I’m planning lots of different blog posts on different topics – the school system and how it works, things to do in Amiens etc – but for now I just wanted to let you know that we’re back in the land of the living, or something like that.

À bientôt!

Gemma, Turnip and Honey



(we’re still here, honest!)

how many pairs of pants do you need for eight months?

The last time I wrote, I said that time was “flying away”. I wasn’t wrong. This time two weeks from now, I will have just landed in Paris and will be ready to start the big adventure. But until then, I have lots to do!

Firstly, I’m meeting my link schools this week to have a wee chat about what we want to get out of LLGT. I’m looking forward to hearing from the pupils and teachers at both schools, and discussing any ideas they have for the year. I also have a lot of boring (and important) adult stuff to do, like arranging to get copies of my birth certificate and sorting out insurance, which isn’t so fun. I’m starting to think about packing too, which has lead me to ponder some of the following:

  • how many pairs of pants do you need for eight months?
  • will I need to bring suncream?
  • what if I need that one pair of ridiculous shoes that I’ve never worn?
  • can I bring my dog? please?

Okay, so I’m not sure how many pairs of pants I will need for eight months away, but there are washing machines/shops in France so minimal packing mode has been officially activated. My friends Lizzie and Tristan moved to Amsterdam last week (I am so proud of them) and managed to fit most of their lives into a couple of rucksacks. I was super impressed by this, but anyone who knows me will also know that I won’t be able to do that. Too much stuff!! The suncream thing was a genuine worry. I assumed that the north of France would be just as cold and rainy as Scotland usually* is, but when I checked the weather in Amiens this week, it read as a ridiculous 28 degrees. For someone as peelywally as me, that’s enough for a good dose of sunburn. I was at a music festival a couple of weeks ago near Dumfries in the south of Scotland, and got very sunburnt – it doesn’t take much! But, again, I am moving to mainland France; not a desert island with nothing or no-one around. If I need suncream, I can get it there! That ridiculous pair of shoes can stay at home. And my dog… Well, we’ll see about that.

*I say usually with good reason. My family and I visited the Isle of Bute this weekend, and the weather was amazing! Another thing I’m looking forward to teaching my class(es) about when I get there is the weather in Scotland. It’s not always wet and windy!!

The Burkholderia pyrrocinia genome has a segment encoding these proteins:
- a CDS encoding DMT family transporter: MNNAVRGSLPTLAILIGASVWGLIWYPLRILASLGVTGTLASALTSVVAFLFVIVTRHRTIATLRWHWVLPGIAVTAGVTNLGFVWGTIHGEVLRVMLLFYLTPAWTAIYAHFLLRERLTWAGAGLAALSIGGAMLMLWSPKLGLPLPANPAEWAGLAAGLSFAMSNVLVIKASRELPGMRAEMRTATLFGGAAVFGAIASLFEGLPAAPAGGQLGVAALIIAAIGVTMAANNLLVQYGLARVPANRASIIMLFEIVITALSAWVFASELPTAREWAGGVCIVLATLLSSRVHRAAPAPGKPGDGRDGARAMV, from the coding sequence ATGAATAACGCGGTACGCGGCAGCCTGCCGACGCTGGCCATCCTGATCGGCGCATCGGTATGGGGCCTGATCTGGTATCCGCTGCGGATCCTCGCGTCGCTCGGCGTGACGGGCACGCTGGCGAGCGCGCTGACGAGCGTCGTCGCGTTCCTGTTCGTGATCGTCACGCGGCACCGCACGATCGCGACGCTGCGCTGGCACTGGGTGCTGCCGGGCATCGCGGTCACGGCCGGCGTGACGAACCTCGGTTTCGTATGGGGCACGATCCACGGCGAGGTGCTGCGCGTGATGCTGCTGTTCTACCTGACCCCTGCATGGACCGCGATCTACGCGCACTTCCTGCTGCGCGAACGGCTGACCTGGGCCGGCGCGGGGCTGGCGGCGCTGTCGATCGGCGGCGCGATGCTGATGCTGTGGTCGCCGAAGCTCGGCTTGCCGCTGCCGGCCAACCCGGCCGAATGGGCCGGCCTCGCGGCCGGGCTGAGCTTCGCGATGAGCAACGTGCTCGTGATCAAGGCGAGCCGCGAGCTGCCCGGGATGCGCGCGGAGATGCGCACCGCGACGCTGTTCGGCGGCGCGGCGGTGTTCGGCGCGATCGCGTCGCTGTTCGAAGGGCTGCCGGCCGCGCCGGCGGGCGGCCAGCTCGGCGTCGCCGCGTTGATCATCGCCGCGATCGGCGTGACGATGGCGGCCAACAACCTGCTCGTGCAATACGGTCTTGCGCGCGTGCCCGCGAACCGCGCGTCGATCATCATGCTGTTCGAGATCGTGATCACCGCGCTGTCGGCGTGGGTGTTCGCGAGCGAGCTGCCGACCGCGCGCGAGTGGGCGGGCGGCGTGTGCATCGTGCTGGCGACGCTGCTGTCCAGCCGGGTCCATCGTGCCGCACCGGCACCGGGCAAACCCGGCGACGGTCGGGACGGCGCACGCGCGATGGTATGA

After my visits to my link schools and finally starting to pack, I’ll update the blog and let you know how I get on. Who knows, maybe I’ll solve the unanswerable question: how many pairs of pants do you need for eight months?

À bientôt!

Gemma, Turnip and Honey


( top left and right = Lizzie and Tristan with their rucksacks / centre left = the weather in Amiens this week / centre right =my best pal Ciaran and I pre-sunburn in a tent near Dumfries / bottom image = the weather in Bute yesterday. amazing! )

the recap: “wait… where are we going again?”

In just over 4 weeks time, we’ll be beginning our adventure to Amiens, which is both exciting and terrifying! Below is a map showing how we’ll get there:


The purple line shows our journey. First, we’ll fly from Glasgow to Charles de Gaulle airport in Paris, which should only take a couple of hours. Then, after collecting our luggage, my mum will be bravely driving us up the A16 (which is a French motorway) to Amiens, which should only take around an hour. Funny to think how we’ll be there in such a short space of time. Speaking of which, I am finding that time is flying away already! The countdown is on, and there is so much that needs to be done before I leave! I have a to-do list as long as my living room, and probably more things to add to that as I go along! I’m not sure what I’ll pack yet, or how I am supposed to fit my life into two suitcases… Any ideas?

Amiens itself is somewhere totally new to me, and so I am very excited to explore the city and see what I can find. Apparently there are lots of old churches and cathedrals, as well as a canal system and, amongst other things, a zoo. The zoo is also quite close to my school, so who knows, I may be taking my lunch breaks with the sea lions! Below are some pictures I have found of Amiens on the internet. In 4 weeks time, I will be able to take my own photos of this lovely city!

This is the first of many blog posts, so keep your eyes peeled for more to come. You can also follow us on Instagram at . There you’ll be able to see what we’re getting up to inbetween blog posts!

À bientôt!

Gemma, Turnip and Honey